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Martinbjulieb

Residency when drawing your Super

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We have been back in the U.K. for just over two years now and were in Australia for 10. When we first moved we transferred a personal pension and my civil service works pension into 2 Australian super funds. My question is, when we reach 60  (our preservation ages) how long do you have to be resident in Australia for to withdraw your funds? For example could you take an extended holiday for a few months? Is so we would then transfer the money back to the U.K. using Moneycorp or the like and invest it here. Then we would just declare to HMRC the interest gained each year? Like you do on U.K. bank accounts/investments.  Is that the way to do it? Otherwise we would just transfer amounts each year that would keep us under or just over  the tax free threshold. Any advice greatly received! Thanks. 

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4 minutes ago, Martinbjulieb said:

We have been back in the U.K. for just over two years now and were in Australia for 10. When we first moved we transferred a personal pension and my civil service works pension into 2 Australian super funds. My question is, when we reach 60  (our preservation ages) how long do you have to be resident in Australia for to withdraw your funds? For example could you take an extended holiday for a few months? Is so we would then transfer the money back to the U.K. using Moneycorp or the like and invest it here. Then we would just declare to HMRC the interest gained each year? Like you do on U.K. bank accounts/investments.  Is that the way to do it? Otherwise we would just transfer amounts each year that would keep us under or just over  the tax free threshold. Any advice greatly received! Thanks. 

I’m absolutely no expert here but I didn’t think you had to be in Australia for drawing your super, just the Aussie aged pension has a residency requirement.

I’ll follow this with interest as others with more knowledge answer! 

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21 minutes ago, Amber Snowball said:

I’m absolutely no expert here but I didn’t think you had to be in Australia for drawing your super, just the Aussie aged pension has a residency requirement.

I’ll follow this with interest as others with more knowledge answer! 

I don’t think you do, but to get it tax free I think you do! Then technically it is just “money” and not an income.  Not really sure though😌 Hopefully an expert will along soon😉

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1 hour ago, Martinbjulieb said:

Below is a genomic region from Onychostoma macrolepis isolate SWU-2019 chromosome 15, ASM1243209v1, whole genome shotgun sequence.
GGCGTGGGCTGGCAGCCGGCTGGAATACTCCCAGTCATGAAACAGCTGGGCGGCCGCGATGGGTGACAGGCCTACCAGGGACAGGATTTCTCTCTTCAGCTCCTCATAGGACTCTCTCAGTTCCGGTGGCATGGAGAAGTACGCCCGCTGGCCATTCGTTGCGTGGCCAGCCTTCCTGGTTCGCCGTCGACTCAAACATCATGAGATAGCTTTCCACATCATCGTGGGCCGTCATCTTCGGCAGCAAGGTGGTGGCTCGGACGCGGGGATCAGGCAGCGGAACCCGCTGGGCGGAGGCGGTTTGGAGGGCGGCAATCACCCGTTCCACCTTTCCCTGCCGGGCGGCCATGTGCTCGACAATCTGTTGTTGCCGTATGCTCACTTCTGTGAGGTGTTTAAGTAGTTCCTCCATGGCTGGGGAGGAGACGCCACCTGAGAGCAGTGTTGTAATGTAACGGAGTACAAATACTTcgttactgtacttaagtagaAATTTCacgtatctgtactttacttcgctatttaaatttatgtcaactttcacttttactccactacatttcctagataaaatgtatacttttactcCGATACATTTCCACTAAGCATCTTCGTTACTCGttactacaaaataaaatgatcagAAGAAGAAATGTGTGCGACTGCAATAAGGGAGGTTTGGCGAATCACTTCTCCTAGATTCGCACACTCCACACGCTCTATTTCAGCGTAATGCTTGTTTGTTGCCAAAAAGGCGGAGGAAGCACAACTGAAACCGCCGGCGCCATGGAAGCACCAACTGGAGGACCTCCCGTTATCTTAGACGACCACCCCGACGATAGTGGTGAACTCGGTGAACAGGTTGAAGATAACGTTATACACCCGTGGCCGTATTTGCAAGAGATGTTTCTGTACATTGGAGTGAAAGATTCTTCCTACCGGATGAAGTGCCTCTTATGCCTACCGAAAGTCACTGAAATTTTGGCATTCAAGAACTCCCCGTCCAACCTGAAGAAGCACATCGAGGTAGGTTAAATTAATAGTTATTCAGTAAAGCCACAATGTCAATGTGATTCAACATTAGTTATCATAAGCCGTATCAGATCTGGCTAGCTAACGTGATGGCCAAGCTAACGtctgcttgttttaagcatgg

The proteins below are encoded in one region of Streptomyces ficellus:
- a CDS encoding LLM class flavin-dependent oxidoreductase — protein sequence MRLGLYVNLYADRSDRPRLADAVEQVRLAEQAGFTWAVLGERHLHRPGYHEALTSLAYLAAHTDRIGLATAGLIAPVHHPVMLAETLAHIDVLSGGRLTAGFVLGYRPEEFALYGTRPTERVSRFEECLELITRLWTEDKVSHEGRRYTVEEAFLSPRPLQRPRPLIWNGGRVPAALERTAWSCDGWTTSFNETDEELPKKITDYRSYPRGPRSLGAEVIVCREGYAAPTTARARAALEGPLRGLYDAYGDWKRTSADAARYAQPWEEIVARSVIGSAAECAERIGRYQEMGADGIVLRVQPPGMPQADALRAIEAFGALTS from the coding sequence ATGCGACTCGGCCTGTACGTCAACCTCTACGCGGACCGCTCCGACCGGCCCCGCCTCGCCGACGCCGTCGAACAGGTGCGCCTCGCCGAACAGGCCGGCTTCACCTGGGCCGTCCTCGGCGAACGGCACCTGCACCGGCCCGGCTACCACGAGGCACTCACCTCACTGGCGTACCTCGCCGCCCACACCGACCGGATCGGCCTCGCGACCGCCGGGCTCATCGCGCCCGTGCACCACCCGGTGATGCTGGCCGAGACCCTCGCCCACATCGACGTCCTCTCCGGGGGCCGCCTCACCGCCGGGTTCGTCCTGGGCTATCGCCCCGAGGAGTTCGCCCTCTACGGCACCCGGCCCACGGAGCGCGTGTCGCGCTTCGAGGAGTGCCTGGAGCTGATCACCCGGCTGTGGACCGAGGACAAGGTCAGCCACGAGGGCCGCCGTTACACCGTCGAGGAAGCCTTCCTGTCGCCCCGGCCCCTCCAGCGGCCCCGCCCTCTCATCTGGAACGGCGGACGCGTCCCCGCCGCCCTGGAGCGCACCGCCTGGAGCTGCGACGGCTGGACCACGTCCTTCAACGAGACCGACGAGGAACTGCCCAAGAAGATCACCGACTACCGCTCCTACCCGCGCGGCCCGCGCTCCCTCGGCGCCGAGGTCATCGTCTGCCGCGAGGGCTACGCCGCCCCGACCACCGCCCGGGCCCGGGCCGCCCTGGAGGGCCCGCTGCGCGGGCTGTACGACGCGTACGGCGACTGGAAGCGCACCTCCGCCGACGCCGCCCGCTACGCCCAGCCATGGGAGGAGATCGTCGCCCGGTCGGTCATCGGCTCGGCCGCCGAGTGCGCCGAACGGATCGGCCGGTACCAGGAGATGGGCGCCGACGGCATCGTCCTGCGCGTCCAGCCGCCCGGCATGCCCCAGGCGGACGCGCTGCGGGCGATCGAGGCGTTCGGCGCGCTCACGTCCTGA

We have been back in the U.K. for just over two years now and were in Australia for 10. When we first moved we transferred a personal pension and my civil service works pension into 2 Australian super funds. My question is, when we reach 60  (our preservation ages) how long do you have to be resident in Australia for to withdraw your funds? For example could you take an extended holiday for a few months? Is so we would then transfer the money back to the U.K. using Moneycorp or the like and invest it here. Then we would just declare to HMRC the interest gained each year? Like you do on U.K. bank accounts/investments.  Is that the way to do it? Otherwise we would just transfer amounts each year that would keep us under or just over  the tax free threshold. Any advice greatly received! Thanks. 

You do not have to bee in Australia to access it. everything can be done electronicaly.

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4 hours ago, Martinbjulieb said:

I don’t think you do, but to get it tax free I think you do! Then technically it is just “money” and not an income.  Not really sure though😌 Hopefully an expert will along soon😉

You are partly right.

Your superannuation lump sum won't be taxed by Australia no matter where you are when you withdraw it.  However, if you're a resident of the UK, it will be taxed by HMRC and at a high rate, too. 

Unfortunately, popping over for a holiday won't work.  You don't stop being a resident of the UK just because you go on holiday. You'd have to stay out of the UK for more than six months of a tax year (and you'd be wise to get the advice of a tax expert to make sure you've met all the requirements).  

Any time you take a lump sum, you will be taxed on it. So taking over a chunk each year won't work either.  As far as I know, the only sensible option is to convert your super into a pension (your existing super funds can organise this or you can choose a new provider), then choose to have the pension paid monthly.  It should be possible to have it paid into a UK bank account but check with your fund. 

Then you just declare the pension as income to HMRC.  The good news is that pensions are taxed at a lower rate than normal income.

Edited by Marisawright
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Scot by birth, emigrated 1985 | Aussie husband applied UK spouse visa Jan 2015, granted March 2015, moved to UK May 2015 | Returned to Oz June 2016

"The stranger who comes home does not make himself at home but makes home itself strange." -- Rainer Maria Rilke

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Sums received from an Australian super fund as a tax resident of the UK will have a tax consequence.